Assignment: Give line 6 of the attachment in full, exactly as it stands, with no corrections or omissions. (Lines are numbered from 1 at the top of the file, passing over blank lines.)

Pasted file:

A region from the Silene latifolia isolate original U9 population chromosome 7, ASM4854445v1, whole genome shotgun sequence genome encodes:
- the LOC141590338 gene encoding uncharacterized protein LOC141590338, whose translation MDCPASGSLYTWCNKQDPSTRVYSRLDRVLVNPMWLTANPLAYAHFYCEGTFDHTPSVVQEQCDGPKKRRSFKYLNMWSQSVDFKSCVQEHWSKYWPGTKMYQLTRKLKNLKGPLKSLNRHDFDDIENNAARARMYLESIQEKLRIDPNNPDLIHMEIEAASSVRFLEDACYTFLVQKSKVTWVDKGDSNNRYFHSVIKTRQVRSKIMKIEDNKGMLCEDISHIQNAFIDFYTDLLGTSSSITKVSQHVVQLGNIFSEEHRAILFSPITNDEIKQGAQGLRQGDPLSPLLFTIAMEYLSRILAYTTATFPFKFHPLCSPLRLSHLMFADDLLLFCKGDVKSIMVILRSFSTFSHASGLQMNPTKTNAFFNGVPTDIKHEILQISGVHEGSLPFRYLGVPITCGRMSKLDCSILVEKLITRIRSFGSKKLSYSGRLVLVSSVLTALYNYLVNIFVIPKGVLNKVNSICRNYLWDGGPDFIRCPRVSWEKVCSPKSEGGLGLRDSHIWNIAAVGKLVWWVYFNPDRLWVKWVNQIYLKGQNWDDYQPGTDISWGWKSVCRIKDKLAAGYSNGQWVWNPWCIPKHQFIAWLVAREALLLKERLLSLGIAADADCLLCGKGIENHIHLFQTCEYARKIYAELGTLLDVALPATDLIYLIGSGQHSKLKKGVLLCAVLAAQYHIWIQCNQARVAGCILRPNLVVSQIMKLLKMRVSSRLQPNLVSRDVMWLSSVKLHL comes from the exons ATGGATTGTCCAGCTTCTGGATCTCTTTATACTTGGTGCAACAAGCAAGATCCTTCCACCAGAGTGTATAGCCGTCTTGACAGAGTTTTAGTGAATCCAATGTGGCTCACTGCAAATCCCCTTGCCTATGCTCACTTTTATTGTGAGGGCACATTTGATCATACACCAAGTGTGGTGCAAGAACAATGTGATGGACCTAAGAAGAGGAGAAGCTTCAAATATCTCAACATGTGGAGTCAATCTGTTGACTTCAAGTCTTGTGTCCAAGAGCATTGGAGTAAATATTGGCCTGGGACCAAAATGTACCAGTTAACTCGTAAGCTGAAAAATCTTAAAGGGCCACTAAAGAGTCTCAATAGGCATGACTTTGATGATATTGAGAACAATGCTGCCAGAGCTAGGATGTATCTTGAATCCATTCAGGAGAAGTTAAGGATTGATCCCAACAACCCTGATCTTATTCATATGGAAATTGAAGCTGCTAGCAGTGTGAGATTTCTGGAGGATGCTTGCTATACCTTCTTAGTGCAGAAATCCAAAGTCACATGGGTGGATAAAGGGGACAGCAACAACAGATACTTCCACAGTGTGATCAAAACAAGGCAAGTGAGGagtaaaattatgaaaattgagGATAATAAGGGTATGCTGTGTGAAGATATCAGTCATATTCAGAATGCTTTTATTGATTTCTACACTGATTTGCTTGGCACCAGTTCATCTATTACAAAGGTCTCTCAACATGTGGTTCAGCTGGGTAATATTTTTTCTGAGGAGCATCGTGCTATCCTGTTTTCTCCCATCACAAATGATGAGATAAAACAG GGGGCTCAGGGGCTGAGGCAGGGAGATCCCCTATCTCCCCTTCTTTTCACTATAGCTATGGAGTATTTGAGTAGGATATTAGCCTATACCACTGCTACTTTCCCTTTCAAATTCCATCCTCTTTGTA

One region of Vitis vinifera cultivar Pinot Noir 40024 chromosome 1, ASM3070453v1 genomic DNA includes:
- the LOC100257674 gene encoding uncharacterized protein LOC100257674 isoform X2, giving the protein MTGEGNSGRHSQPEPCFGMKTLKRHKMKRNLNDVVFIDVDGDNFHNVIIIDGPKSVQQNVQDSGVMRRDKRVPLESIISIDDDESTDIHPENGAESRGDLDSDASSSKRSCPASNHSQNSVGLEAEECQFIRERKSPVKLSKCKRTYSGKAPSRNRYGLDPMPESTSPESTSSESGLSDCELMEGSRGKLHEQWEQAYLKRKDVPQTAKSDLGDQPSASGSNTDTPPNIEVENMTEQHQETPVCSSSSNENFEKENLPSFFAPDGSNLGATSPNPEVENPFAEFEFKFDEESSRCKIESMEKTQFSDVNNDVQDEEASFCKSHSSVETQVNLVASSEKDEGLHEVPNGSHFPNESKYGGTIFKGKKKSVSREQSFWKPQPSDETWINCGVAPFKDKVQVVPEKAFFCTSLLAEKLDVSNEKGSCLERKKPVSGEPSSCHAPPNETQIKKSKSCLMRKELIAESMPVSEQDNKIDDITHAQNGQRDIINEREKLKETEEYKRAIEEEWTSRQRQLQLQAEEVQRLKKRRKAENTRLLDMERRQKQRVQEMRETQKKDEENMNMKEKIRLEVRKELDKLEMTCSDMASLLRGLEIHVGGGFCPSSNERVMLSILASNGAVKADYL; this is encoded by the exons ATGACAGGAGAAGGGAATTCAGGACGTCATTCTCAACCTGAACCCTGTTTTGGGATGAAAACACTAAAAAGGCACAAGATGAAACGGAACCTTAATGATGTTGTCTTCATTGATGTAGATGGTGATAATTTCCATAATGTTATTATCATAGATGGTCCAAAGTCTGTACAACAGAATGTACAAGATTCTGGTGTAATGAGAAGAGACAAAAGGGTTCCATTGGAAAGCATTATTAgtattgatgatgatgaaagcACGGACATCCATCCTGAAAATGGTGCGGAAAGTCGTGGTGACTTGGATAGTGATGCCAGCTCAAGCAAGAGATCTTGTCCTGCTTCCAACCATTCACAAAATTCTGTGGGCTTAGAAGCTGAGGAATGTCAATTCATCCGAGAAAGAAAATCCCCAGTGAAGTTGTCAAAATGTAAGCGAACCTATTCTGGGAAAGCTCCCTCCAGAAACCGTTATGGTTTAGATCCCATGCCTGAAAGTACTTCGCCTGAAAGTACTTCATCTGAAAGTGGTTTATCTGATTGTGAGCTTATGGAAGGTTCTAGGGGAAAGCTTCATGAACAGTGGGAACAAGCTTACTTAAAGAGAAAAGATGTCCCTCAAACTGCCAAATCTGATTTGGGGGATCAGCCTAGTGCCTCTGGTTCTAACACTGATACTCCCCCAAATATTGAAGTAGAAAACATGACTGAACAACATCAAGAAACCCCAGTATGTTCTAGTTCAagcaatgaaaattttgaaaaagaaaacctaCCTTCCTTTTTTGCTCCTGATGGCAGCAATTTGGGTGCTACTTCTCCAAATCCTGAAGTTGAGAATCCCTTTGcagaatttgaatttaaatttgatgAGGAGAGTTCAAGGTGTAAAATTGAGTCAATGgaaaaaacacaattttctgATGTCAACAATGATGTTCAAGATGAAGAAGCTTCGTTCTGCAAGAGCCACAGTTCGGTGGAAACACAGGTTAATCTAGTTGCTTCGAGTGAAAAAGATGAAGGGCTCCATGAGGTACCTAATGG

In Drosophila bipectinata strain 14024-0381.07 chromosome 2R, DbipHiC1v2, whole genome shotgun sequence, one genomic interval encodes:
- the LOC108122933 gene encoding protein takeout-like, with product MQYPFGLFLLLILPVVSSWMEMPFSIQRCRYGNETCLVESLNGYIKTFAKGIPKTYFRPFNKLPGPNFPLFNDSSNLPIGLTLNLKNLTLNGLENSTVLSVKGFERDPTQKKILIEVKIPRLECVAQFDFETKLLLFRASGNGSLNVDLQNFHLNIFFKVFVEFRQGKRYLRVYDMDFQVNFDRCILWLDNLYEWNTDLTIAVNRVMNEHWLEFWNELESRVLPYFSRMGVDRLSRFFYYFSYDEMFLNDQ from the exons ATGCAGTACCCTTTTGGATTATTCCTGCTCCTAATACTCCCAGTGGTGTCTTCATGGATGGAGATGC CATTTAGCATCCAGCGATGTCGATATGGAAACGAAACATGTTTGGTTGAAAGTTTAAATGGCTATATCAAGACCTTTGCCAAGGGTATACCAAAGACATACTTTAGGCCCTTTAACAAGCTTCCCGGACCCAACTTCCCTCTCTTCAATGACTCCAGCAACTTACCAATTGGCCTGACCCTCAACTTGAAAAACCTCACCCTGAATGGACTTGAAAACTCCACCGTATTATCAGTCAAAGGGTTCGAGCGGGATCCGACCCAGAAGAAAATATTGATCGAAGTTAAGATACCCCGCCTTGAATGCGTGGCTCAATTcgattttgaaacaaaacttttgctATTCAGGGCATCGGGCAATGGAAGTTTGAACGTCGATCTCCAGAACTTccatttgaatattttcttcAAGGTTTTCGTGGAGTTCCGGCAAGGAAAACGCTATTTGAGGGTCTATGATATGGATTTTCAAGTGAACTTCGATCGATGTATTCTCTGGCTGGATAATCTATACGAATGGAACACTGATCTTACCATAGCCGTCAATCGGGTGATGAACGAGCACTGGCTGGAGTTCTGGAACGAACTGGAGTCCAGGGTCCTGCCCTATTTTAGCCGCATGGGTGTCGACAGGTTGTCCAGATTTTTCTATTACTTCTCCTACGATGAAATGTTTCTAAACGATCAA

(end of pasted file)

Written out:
- the LOC108122933 gene encoding protein takeout-like, with product MQYPFGLFLLLILPVVSSWMEMPFSIQRCRYGNETCLVESLNGYIKTFAKGIPKTYFRPFNKLPGPNFPLFNDSSNLPIGLTLNLKNLTLNGLENSTVLSVKGFERDPTQKKILIEVKIPRLECVAQFDFETKLLLFRASGNGSLNVDLQNFHLNIFFKVFVEFRQGKRYLRVYDMDFQVNFDRCILWLDNLYEWNTDLTIAVNRVMNEHWLEFWNELESRVLPYFSRMGVDRLSRFFYYFSYDEMFLNDQ from the exons ATGCAGTACCCTTTTGGATTATTCCTGCTCCTAATACTCCCAGTGGTGTCTTCATGGATGGAGATGC CATTTAGCATCCAGCGATGTCGATATGGAAACGAAACATGTTTGGTTGAAAGTTTAAATGGCTATATCAAGACCTTTGCCAAGGGTATACCAAAGACATACTTTAGGCCCTTTAACAAGCTTCCCGGACCCAACTTCCCTCTCTTCAATGACTCCAGCAACTTACCAATTGGCCTGACCCTCAACTTGAAAAACCTCACCCTGAATGGACTTGAAAACTCCACCGTATTATCAGTCAAAGGGTTCGAGCGGGATCCGACCCAGAAGAAAATATTGATCGAAGTTAAGATACCCCGCCTTGAATGCGTGGCTCAATTcgattttgaaacaaaacttttgctATTCAGGGCATCGGGCAATGGAAGTTTGAACGTCGATCTCCAGAACTTccatttgaatattttcttcAAGGTTTTCGTGGAGTTCCGGCAAGGAAAACGCTATTTGAGGGTCTATGATATGGATTTTCAAGTGAACTTCGATCGATGTATTCTCTGGCTGGATAATCTATACGAATGGAACACTGATCTTACCATAGCCGTCAATCGGGTGATGAACGAGCACTGGCTGGAGTTCTGGAACGAACTGGAGTCCAGGGTCCTGCCCTATTTTAGCCGCATGGGTGTCGACAGGTTGTCCAGATTTTTCTATTACTTCTCCTACGATGAAATGTTTCTAAACGATCAA